A 2017 survey conducted by AMBOSS asked 71 third and fourth year U.S. medical students about their study habits, resources and medical exam preparation. Is it surprising that medical tomes didn’t even make the list? According to the survey, students prefer Qbanks and digital resources.
The results from this survey reveal a fundamental shift in the way medical students are studying for exams. Out with the old - in with the new! Textbooks, especially large, heavy, scholarly ones, while still important, have become a secondary reference for medical students prepping for exams.
While textbook reading is defined as a “passive” studying technique, Qbanks and digital resources are examples of “active” learning tools, in which the user interacts with the informational resources - answering questions or watching interactive video demonstrations.
If Qbanks and digital resources are so popular among medical students, is there a noticeable generational shift in learning styles? Researchers would suggest so. According to a recent article in BMC Medical Education, more and more medical students are relying on a variety of learning resource to prep for exams. Textbooks just don’t seem to provide students with the same opportunity to incorporate multiple learning styles into optimizing study practices for exams, which include visual, audio and memorization techniques.
A common analogy for learning in medical school is “drinking water from a fire hose,” where the pace and volume are significantly ramped up in comparison to other college programs.
Take, for example, visual learning. Watching online videos, tutorials and lectures are popular among these types of learners. Learning visually is necessary in medical education, where knowing how to read an X-ray or EKG is vital for USMLE exams and clinical rotations.
Training the Auditory Senses
According to a 2016 article in the International Journal of Medication, training the auditory senses is a critical aspect of diagnosis that needs to be addressed in medical education. Physical examination skills are important for future physicians, particularly for sensory and subjective aspects of learning. Learning the skills of listening to lung sounds or heart beats is key during clinical rotations, residency and future practice. Honing these skills early on provides medical students with the necessary competencies in sensory awareness.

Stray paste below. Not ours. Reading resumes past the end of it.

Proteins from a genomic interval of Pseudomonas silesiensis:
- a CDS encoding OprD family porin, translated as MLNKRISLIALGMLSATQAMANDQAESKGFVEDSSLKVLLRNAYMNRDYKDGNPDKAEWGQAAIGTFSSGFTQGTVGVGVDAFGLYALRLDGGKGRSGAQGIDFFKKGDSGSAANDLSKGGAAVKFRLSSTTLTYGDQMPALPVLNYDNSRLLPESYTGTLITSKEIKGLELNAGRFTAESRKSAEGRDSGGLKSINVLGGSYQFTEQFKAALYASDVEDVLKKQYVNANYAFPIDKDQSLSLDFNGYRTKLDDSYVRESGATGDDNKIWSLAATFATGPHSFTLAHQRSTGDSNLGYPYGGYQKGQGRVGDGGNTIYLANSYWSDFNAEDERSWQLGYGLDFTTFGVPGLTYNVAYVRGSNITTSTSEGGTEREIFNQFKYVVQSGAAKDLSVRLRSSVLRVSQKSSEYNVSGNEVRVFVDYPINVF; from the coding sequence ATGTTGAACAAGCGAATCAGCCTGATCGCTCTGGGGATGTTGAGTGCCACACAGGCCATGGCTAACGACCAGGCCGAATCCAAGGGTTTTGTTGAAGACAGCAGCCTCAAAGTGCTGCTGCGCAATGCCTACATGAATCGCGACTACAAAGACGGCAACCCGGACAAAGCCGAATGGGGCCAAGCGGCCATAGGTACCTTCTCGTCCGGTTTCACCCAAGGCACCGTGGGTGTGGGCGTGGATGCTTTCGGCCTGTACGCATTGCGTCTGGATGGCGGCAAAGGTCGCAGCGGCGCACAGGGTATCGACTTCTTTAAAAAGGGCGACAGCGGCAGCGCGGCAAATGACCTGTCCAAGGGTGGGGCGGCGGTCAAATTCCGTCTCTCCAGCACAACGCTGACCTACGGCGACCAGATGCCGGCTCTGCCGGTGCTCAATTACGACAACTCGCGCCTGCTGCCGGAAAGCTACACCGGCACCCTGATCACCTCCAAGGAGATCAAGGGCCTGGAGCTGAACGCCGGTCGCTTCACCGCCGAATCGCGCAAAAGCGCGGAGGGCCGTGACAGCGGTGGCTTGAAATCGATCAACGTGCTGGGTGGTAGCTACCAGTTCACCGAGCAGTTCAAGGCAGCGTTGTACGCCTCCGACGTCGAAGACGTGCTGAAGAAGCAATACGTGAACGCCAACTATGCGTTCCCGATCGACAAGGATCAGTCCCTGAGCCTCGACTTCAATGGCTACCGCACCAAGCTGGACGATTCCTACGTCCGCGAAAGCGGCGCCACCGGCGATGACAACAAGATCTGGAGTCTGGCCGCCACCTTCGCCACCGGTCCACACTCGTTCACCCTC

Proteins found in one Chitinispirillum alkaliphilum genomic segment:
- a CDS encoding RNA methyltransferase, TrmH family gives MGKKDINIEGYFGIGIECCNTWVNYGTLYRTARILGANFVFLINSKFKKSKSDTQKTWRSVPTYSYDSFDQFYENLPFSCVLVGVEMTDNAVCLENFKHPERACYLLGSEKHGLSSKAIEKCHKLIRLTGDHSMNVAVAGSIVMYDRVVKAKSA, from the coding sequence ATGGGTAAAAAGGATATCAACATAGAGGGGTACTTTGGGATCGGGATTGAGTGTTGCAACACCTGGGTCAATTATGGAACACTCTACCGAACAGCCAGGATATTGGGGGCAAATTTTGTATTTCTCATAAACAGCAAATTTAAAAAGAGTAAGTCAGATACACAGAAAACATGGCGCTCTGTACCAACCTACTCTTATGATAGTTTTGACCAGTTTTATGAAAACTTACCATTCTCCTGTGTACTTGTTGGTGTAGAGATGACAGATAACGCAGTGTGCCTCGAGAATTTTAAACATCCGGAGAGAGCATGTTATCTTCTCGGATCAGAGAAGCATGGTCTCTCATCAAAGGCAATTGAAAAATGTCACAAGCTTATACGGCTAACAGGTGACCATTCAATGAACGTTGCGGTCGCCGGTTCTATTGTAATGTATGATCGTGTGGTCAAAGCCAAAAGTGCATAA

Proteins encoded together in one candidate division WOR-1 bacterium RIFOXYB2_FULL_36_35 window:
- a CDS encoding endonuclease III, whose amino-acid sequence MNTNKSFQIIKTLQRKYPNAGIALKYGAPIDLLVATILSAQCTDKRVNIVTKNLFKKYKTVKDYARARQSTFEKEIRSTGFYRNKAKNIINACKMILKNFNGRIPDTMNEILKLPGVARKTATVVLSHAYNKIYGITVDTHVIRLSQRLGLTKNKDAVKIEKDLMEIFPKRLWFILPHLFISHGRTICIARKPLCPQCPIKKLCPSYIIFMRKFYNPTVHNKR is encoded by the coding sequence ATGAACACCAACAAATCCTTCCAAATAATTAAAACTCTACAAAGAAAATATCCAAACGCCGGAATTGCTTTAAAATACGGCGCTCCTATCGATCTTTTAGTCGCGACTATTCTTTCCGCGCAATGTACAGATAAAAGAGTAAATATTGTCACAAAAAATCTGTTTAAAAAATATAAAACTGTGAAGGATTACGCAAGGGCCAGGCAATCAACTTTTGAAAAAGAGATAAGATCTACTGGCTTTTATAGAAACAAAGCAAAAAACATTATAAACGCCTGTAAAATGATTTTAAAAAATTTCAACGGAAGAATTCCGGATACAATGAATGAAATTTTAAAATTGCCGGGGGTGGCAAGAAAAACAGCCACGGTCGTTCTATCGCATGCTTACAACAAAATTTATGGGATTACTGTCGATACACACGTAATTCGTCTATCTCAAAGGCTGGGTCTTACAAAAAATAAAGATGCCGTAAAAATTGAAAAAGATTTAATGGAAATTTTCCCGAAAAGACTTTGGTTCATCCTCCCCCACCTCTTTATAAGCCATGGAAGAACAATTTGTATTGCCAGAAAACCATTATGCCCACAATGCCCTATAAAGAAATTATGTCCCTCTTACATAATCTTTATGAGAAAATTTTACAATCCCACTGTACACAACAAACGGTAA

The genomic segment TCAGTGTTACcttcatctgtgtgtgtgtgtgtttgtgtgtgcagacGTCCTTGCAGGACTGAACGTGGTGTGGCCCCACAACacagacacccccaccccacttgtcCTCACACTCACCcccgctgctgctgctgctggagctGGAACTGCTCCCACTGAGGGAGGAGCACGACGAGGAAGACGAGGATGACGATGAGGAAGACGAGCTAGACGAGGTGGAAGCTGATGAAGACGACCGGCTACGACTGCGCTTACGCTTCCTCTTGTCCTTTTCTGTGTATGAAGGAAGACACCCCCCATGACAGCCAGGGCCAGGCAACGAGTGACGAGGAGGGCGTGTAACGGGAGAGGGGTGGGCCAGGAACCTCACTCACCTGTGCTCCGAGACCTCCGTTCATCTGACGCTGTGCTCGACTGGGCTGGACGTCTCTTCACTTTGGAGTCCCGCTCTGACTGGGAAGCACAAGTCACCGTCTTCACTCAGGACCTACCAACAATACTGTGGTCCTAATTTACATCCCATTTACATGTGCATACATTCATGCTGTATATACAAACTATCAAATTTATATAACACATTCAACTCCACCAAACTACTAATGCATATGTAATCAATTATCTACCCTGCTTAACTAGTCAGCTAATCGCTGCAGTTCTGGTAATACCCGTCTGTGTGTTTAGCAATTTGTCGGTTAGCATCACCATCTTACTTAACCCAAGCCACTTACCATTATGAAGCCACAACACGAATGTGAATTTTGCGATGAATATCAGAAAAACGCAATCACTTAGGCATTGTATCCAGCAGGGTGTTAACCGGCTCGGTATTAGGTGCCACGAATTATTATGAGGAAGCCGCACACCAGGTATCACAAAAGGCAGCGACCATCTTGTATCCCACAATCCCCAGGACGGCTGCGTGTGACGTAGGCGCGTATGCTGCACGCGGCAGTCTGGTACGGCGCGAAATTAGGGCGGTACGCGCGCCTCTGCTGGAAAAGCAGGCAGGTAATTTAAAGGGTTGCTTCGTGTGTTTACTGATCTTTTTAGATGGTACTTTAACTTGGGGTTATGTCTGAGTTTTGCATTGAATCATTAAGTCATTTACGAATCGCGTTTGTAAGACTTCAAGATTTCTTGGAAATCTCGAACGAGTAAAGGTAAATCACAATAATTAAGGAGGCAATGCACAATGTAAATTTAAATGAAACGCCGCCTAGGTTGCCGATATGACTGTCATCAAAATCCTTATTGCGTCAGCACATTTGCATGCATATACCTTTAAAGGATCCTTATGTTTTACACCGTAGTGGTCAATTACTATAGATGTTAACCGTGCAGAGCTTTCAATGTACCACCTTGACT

Constantly searching for brain hacks that will help you in learning and retaining information more efficiently? Mnemonics can provide the cure, with a focus on memory aid. Ranging from well-established techniques, such as spaced repetition to recalling high-yield content through memory association (i.e. Baker-baker paradox), mnemonics are powerful memory hooks for associations. By associating a context with medical terms, connections are more strongly solidified than weak word sodalities. Developing a systematic approach which organizes and contextualizes high-yield information for exams is an effective learning method for medical students. The stronger the association, the better!
While textbooks won’t be going away anytime soon, there is a significant demand for digital resources which offer high-yield content. Innovative and interactive apps and digital resources are crucial for assisting medical students in retaining information, simplifying difficult concepts and prepping for Shelf and Step exams. Medical students seek and need a variety of inputs to help them succeed. If you are drinking from the proverbial fire hose, attacking all learning styles from one online platform may help you break the inefficient learn-forget cycle!
The 2017 AMBOSS survey included 71 participants from five US medical schools.
Bickerdike, A., O'Deasmhunaigh, C., O'Flynn, S., & O'Tuathaigh, C. (2016). Learning strategies, study habits and social networking activity of undergraduate medical students. International Journal of Medical Education, 7, 230–236.
Samarakoon, L., Fernando, T., Rodrigo, C., & Rajapaske, S. (2013). Learning styles and approaches to learning among medical undergraduates and postgraduates. BMC Medical Education. DOI: 10.1186/1472-6920-13-42